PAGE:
With regard to SpO2 signals that are essentially flat the dynamic window method may fail to find the three points (i.e., a fall peak, a rise peak, and a nadir) utilised to identify a potential reciprocation. Therefore, the RD feature 182 may limit the amount of time that, the dynamic window method can search for a potential reciprocation. For example, if no reciprocations are found in 240 seconds plus the current dynamic window size, the algorithm of the RD feature 102 may timeout and begin to look for potential reciprocations at the current SpO2 trend point and later. The net effect of this may be that the RD feature 192 detects potential reciprocations less than 240 seconds long.

Once potential peaks and nadirs are found using the RD feature 102, the RQ feature 104 may pass the potential reciprocations through one or more qualification stages to determine if a related event is caused by ventilatory instability. A first qualification stage may include checking reciprocation metrics against a set of limits (e.g., predetermined, hard limits). A second qualification stage may include a linear qualification function. In accordance with present embodiments, a potential reciprocation may he required to pass through both, stages in order to be qualified. Details regarding these qualification stages may he found in U.S. Provisional Application No, 61/110,299 filed Oct. 31, 2008, which is incorporated herein by reference in its entirety.

As an example, in a first qualification stage, which may include a limit- based qualification, four metrics may he calculated for each potential reciprocation and compared to a set of limits. Any reciprocation with a metric that falls outside of these limits may be disqualified. The limits may be based on empirical data. For example, in some embodiments, the limits may be selected by calculating the metrics for potential reciprocations from sleep lab data where ventilatory instability is known to he present, and then comparing the results to metrics from motion and breathe-down studies. The limits may then be refined to filter out true positives,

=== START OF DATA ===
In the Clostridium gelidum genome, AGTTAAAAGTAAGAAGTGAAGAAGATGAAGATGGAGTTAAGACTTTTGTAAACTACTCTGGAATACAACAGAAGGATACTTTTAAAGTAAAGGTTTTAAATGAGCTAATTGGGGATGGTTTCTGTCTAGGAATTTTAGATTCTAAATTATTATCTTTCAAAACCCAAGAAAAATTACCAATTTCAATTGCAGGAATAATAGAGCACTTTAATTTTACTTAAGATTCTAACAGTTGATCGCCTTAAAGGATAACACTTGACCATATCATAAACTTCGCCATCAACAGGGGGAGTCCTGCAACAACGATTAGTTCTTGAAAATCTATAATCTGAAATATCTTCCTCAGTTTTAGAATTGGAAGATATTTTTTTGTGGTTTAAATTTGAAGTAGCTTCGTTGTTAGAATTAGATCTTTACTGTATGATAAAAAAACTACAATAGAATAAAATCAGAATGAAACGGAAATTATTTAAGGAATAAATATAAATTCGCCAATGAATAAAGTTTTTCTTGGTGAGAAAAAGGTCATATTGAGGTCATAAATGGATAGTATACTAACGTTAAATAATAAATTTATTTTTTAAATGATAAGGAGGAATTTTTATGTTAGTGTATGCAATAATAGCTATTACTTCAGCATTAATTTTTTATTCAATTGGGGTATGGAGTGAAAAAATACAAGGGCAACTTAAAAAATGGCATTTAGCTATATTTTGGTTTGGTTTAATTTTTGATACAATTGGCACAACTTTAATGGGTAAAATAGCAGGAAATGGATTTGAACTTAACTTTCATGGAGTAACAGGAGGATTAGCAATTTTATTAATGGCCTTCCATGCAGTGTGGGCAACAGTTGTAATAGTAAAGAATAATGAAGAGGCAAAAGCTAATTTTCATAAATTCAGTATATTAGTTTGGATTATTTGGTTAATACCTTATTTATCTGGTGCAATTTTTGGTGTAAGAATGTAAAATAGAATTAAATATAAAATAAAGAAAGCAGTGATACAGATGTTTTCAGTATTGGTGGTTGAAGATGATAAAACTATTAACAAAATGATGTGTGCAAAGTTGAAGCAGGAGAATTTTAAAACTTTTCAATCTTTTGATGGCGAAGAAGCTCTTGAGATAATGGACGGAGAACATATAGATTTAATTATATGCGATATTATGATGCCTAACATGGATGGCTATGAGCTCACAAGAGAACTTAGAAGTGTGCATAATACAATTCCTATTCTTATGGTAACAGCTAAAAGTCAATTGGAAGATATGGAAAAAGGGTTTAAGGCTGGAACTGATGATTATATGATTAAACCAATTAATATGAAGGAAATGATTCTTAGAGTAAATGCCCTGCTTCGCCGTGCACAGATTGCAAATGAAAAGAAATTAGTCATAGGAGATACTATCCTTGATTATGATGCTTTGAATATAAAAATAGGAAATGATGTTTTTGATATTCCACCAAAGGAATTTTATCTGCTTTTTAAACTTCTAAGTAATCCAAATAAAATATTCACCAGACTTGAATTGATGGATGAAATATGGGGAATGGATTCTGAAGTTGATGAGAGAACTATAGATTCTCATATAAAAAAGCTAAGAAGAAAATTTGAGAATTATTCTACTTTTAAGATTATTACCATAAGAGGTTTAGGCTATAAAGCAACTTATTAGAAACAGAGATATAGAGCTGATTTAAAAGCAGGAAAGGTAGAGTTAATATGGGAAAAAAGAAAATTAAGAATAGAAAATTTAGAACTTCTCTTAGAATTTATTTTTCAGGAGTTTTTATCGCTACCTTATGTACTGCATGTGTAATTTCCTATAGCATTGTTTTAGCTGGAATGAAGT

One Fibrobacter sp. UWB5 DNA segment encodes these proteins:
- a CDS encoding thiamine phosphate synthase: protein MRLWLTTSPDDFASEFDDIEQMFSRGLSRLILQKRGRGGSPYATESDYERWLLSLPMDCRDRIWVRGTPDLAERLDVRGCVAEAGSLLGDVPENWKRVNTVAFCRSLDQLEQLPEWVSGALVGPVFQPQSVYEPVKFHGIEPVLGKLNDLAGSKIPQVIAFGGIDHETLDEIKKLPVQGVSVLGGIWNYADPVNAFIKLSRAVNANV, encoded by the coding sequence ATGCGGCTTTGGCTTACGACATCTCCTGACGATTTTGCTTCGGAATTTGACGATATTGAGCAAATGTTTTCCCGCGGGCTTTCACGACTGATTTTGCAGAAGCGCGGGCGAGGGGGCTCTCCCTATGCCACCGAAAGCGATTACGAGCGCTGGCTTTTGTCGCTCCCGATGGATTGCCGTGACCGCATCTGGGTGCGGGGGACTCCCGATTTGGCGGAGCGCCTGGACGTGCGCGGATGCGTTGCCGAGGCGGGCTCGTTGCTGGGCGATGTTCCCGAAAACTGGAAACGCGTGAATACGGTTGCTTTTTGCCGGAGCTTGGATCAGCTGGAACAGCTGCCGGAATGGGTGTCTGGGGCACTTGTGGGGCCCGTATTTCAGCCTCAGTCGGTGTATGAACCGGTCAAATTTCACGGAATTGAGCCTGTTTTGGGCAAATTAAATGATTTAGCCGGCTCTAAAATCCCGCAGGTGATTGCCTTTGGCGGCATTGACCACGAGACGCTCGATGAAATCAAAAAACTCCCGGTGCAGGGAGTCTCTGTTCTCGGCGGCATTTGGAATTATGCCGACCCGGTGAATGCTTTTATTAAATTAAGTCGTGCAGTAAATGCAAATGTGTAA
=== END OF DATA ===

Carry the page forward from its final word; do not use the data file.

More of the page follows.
A second qualification stage of the RQ feature 104 may utilize a object reciprocation qualification feature. Specifically, the second qualification stage may utilize a linear qualification function based on ease of implementation, efficiency, and case of optimization, The equation may be determined by performing a least squares analysis. For example, such an analysis may be performed with MATLAB®. The inputs to the equation may include the set of metrics disclosed in U.S. Provisional Application No. 61/110,299 filed Oct. 31, 2008, The output may be optimized to a maximum value for patterns where ventilatory instability is known to be present. The equation may be optimized to output smaller values (e.g., 0) for other data sets where potential false positive reciprocations are abundant.

The CD feature 106 may be capable of performing an algorithm that maintains an internal reciprocation counter that keeps track of a number of qualified reciprocations that are currently present. When the reciprocation counter is greater than or equal to a certain value, such as 5, the clustering state may be set to “active” and the algorithm, may begin calculating and reporting the SPDi. When clustering is not active (e.g., reciprocation count<5) the algorithm may not calculate the SPDi Once clustering is active, it may remain active until the time between two qualified reciprocations exceeds a certain time value, such as 120 seconds.

When the clustering state is active, the SPDi calculation feature 108 may calculate an unfiltered SPDi for each new qualified reciprocation. The following formula is an example of a formula that may be used by the SPDi calculation feature 108:

Unfiltered SPDi=a*Magnitude+b*PeakDelta+c*NadirDelta;

wherein a=1.4, b=2.0, c=0.2;

wherein Magnitude=average magnitude of all reciprocations in the last 6 minutes;

wherein PeakDelta=average of the three highest qualified reciprocation rise peaks in the last 6 minutes minus the average of the three lowest qualified reciprocation rise peaks in the last 6 minutes; and

wherein NadirDelta=average of the three highest qualified reciprocation nadirs in the last 6 minutes minus the average of the three lowest qualified reciprocation nadirs in the last 6 minutes,

The above formula may be utilized to quantify the severity of a ventilatory instability pattern. The constants and metrics used may be based on input from clinical team members. It should be noted that the PeakDelta parameter may be assigned the largest weighting constant since the most severe patterns generally have peak reciprocation values that do not recover to the same baseline.